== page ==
The implementation of Basel II will not lead to a reduction in the securitization of corporate exposures, according to analysts at Standard and Poor's
. While the new regulatory capital framework, set to be introduced on Jan.1, may reduce regulatory capital arbitrage incentives, banks may increasingly view securitization as an effective method of neutralizing potential volatility in the Basel II capital ratios, according to Bernard de Longevialle
, credit analyst at the rating agency. "One of our concerns is that Basel II may create an incentive for less-sophisticated banks to acquire the riskiest assets," he added.
An S&P report, 'Assessment Of The Basel II Framework: Incentive To Securitize Corporate Exposures Remains,' identifies two main elements of Basel II which would reduce regulatory arbitrage incentives. Firstly, the framework's risk-sensitive treatment of each asset class will lower capital requirements for low-risk assets. Secondly, retained equity tranches will be deducted 50% from Tier 1 capital and 50% from Tier 2 capital, instead of being deducted from total capital essentially Tier 2 capital as is currently the case in jurisdictions such as the U.K., the Netherlands and Germany.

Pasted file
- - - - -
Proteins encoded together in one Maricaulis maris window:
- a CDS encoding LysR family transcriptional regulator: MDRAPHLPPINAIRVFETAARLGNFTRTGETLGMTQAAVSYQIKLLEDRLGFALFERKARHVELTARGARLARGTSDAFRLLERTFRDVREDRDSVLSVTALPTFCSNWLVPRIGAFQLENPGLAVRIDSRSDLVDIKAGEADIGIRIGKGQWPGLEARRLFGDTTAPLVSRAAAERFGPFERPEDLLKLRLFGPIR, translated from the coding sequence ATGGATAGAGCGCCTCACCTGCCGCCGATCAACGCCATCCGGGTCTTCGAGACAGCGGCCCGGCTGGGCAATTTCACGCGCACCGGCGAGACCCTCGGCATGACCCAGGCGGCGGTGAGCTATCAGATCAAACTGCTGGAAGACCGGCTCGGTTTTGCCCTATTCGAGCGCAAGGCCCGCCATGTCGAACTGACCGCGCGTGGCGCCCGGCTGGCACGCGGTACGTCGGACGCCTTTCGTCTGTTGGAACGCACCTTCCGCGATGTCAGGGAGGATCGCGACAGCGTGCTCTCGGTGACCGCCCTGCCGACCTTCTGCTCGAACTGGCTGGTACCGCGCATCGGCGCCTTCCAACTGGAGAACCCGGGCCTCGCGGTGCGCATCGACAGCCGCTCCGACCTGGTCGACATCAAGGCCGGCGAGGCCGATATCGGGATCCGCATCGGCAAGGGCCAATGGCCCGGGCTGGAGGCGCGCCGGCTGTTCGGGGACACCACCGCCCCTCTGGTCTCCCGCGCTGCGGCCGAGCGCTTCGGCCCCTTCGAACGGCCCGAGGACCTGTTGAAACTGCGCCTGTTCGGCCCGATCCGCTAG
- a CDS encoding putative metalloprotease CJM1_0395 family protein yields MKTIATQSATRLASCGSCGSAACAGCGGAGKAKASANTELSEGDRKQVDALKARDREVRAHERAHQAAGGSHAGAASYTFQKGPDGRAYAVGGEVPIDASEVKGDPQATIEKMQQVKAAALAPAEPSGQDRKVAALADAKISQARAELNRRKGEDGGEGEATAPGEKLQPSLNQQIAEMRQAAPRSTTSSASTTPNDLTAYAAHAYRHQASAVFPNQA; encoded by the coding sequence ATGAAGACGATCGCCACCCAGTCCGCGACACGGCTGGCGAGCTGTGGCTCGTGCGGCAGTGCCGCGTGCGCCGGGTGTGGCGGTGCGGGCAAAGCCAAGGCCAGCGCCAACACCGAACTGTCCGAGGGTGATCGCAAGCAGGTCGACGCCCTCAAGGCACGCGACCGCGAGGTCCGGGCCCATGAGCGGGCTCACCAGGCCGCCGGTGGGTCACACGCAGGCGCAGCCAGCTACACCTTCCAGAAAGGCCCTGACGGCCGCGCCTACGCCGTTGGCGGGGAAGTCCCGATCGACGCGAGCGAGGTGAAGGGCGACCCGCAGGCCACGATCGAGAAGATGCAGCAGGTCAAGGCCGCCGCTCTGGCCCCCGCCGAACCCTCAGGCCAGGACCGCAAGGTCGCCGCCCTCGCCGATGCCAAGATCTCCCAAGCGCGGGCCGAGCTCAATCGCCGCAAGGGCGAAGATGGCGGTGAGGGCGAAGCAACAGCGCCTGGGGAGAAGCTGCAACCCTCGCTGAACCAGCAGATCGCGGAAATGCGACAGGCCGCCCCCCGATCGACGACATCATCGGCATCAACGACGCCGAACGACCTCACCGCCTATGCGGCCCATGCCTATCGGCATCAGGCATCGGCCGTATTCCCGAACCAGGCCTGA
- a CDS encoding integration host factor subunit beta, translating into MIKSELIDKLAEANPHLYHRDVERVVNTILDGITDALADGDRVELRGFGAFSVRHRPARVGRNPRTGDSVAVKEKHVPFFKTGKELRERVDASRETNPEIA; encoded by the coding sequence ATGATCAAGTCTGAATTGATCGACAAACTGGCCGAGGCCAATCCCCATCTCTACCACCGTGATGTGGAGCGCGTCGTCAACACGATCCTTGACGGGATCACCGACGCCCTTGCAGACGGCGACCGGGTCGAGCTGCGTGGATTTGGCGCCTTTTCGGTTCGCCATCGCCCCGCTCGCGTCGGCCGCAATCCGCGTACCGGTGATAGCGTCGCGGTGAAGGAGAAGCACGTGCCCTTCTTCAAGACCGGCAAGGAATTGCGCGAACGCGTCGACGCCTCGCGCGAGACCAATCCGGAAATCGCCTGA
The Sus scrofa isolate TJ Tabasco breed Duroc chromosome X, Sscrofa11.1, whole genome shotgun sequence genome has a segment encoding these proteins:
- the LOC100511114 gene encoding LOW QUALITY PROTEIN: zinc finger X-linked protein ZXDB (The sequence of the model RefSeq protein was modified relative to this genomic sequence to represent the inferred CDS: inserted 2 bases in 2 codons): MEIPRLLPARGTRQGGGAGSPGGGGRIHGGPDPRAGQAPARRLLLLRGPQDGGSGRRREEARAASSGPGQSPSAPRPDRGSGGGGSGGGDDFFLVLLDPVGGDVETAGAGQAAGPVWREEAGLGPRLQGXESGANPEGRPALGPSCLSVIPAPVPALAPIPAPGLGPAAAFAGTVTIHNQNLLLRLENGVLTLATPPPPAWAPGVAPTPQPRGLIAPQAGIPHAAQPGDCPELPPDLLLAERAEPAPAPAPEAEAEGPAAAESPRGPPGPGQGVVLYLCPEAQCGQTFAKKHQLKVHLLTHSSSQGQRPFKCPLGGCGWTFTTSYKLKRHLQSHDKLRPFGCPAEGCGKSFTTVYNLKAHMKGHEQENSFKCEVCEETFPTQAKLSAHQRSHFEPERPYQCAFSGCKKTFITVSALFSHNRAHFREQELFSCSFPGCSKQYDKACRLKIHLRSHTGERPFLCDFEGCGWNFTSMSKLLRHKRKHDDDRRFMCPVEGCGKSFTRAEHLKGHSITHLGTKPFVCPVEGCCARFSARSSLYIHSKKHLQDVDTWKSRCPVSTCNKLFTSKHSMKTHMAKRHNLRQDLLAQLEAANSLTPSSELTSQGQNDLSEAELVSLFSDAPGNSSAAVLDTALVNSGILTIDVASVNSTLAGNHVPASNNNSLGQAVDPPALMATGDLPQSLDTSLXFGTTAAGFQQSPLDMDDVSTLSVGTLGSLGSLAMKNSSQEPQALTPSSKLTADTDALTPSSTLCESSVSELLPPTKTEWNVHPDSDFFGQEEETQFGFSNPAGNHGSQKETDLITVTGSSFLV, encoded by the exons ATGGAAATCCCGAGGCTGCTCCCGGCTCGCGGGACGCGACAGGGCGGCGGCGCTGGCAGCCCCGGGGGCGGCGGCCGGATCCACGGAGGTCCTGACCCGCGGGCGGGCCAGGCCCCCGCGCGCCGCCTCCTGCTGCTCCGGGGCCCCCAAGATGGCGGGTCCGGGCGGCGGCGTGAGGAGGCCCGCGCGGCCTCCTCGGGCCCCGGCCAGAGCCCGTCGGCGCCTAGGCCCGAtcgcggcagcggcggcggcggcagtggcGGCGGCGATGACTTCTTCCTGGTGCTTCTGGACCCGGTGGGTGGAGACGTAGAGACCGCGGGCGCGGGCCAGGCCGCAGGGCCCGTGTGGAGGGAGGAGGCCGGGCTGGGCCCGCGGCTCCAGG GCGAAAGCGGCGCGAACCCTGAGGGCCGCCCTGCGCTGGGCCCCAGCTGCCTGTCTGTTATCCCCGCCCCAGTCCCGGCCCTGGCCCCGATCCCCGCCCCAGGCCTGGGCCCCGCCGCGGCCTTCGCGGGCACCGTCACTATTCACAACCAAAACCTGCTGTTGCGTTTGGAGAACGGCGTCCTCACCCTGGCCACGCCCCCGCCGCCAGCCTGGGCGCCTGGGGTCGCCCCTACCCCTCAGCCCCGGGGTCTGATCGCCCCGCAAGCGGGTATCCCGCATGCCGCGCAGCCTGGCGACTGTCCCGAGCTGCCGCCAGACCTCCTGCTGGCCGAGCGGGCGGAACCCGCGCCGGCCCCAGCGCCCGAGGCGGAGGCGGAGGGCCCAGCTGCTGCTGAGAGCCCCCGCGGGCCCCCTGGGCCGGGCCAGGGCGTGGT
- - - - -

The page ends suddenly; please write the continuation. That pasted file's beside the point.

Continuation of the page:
Andrew South, credit analyst at S&P, said that securitizations in which the originator holds most of the risk through the CDO equity piece may prove doubly appealing. "Not only will banks benefit from lower but still significant capital relief under Basel II, but, since the equity piece is not rated, the associated capital charge would not be affected by future volatility in the portfolio's credit quality."